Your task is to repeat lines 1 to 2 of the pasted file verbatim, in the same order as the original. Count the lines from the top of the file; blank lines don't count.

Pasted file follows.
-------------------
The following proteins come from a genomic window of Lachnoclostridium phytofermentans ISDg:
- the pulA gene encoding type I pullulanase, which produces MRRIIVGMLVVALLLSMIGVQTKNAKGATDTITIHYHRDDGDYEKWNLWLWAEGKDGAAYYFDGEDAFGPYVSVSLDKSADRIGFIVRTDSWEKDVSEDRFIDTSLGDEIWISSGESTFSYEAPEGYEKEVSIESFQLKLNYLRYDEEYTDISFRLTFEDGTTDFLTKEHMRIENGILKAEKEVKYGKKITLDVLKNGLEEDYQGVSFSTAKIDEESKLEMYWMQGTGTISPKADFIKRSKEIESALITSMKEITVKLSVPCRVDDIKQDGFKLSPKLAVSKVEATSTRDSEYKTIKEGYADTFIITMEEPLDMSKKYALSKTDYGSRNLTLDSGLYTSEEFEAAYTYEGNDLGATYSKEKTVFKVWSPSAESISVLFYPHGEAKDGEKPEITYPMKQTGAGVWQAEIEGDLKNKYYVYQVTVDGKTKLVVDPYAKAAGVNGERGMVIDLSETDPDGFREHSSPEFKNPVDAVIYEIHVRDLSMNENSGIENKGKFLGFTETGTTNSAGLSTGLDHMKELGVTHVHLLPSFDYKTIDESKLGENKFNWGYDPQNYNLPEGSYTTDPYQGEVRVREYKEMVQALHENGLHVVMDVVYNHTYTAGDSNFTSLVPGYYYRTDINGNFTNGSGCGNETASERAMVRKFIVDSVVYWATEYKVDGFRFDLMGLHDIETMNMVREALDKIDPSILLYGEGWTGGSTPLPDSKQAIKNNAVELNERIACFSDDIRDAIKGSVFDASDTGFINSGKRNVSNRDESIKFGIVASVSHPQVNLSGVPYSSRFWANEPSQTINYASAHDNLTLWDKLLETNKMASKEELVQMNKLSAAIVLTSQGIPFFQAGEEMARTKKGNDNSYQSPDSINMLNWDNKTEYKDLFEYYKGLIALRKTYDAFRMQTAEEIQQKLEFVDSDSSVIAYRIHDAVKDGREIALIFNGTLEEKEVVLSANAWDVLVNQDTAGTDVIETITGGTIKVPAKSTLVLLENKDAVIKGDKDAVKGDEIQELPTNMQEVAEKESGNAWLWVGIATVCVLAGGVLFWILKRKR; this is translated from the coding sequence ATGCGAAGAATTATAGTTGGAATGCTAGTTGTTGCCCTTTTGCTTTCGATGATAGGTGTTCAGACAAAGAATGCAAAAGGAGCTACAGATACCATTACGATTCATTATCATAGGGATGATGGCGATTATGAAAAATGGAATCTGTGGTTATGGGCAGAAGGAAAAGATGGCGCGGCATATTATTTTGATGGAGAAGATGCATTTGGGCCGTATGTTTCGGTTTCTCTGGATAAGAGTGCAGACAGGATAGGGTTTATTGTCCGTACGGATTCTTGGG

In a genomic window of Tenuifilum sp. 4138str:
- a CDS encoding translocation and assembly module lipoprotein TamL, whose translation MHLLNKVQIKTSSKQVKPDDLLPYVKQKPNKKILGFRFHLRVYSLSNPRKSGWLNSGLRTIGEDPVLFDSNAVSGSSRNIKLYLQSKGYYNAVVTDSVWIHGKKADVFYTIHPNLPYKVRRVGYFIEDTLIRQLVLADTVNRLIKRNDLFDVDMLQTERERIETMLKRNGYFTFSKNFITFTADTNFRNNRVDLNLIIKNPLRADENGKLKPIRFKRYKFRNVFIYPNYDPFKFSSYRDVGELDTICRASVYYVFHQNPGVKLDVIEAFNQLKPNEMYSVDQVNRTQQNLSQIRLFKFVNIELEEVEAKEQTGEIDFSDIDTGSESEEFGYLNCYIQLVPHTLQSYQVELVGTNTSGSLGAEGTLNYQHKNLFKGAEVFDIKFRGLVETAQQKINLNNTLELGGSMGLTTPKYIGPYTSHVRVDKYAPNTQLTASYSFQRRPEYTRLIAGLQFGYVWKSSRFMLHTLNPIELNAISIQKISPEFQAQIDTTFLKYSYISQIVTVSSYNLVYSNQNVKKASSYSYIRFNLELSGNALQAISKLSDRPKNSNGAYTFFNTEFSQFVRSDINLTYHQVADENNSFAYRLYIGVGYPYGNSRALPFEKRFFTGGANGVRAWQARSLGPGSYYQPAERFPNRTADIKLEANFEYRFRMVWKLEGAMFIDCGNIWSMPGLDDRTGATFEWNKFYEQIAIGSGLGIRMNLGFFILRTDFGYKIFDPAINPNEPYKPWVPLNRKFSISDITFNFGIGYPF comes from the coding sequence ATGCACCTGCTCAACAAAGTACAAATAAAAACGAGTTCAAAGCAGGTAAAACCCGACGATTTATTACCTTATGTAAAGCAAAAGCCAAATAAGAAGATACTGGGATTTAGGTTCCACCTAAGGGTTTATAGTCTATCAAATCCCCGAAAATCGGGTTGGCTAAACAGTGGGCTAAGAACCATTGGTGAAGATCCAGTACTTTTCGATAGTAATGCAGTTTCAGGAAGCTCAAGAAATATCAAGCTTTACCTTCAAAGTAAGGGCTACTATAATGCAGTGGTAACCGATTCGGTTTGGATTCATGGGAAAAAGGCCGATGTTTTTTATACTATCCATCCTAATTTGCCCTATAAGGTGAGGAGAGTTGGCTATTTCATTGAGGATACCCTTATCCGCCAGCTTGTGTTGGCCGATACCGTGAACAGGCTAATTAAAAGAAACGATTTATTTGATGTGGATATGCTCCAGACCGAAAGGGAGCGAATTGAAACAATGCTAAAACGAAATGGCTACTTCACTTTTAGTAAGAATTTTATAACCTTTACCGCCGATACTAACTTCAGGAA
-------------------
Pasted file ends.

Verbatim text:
The following proteins come from a genomic window of Lachnoclostridium phytofermentans ISDg:
- the pulA gene encoding type I pullulanase, which produces MRRIIVGMLVVALLLSMIGVQTKNAKGATDTITIHYHRDDGDYEKWNLWLWAEGKDGAAYYFDGEDAFGPYVSVSLDKSADRIGFIVRTDSWEKDVSEDRFIDTSLGDEIWISSGESTFSYEAPEGYEKEVSIESFQLKLNYLRYDEEYTDISFRLTFEDGTTDFLTKEHMRIENGILKAEKEVKYGKKITLDVLKNGLEEDYQGVSFSTAKIDEESKLEMYWMQGTGTISPKADFIKRSKEIESALITSMKEITVKLSVPCRVDDIKQDGFKLSPKLAVSKVEATSTRDSEYKTIKEGYADTFIITMEEPLDMSKKYALSKTDYGSRNLTLDSGLYTSEEFEAAYTYEGNDLGATYSKEKTVFKVWSPSAESISVLFYPHGEAKDGEKPEITYPMKQTGAGVWQAEIEGDLKNKYYVYQVTVDGKTKLVVDPYAKAAGVNGERGMVIDLSETDPDGFREHSSPEFKNPVDAVIYEIHVRDLSMNENSGIENKGKFLGFTETGTTNSAGLSTGLDHMKELGVTHVHLLPSFDYKTIDESKLGENKFNWGYDPQNYNLPEGSYTTDPYQGEVRVREYKEMVQALHENGLHVVMDVVYNHTYTAGDSNFTSLVPGYYYRTDINGNFTNGSGCGNETASERAMVRKFIVDSVVYWATEYKVDGFRFDLMGLHDIETMNMVREALDKIDPSILLYGEGWTGGSTPLPDSKQAIKNNAVELNERIACFSDDIRDAIKGSVFDASDTGFINSGKRNVSNRDESIKFGIVASVSHPQVNLSGVPYSSRFWANEPSQTINYASAHDNLTLWDKLLETNKMASKEELVQMNKLSAAIVLTSQGIPFFQAGEEMARTKKGNDNSYQSPDSINMLNWDNKTEYKDLFEYYKGLIALRKTYDAFRMQTAEEIQQKLEFVDSDSSVIAYRIHDAVKDGREIALIFNGTLEEKEVVLSANAWDVLVNQDTAGTDVIETITGGTIKVPAKSTLVLLENKDAVIKGDKDAVKGDEIQELPTNMQEVAEKESGNAWLWVGIATVCVLAGGVLFWILKRKR; this is translated from the coding sequence ATGCGAAGAATTATAGTTGGAATGCTAGTTGTTGCCCTTTTGCTTTCGATGATAGGTGTTCAGACAAAGAATGCAAAAGGAGCTACAGATACCATTACGATTCATTATCATAGGGATGATGGCGATTATGAAAAATGGAATCTGTGGTTATGGGCAGAAGGAAAAGATGGCGCGGCATATTATTTTGATGGAGAAGATGCATTTGGGCCGTATGTTTCGGTTTCTCTGGATAAGAGTGCAGACAGGATAGGGTTTATTGTCCGTACGGATTCTTGGG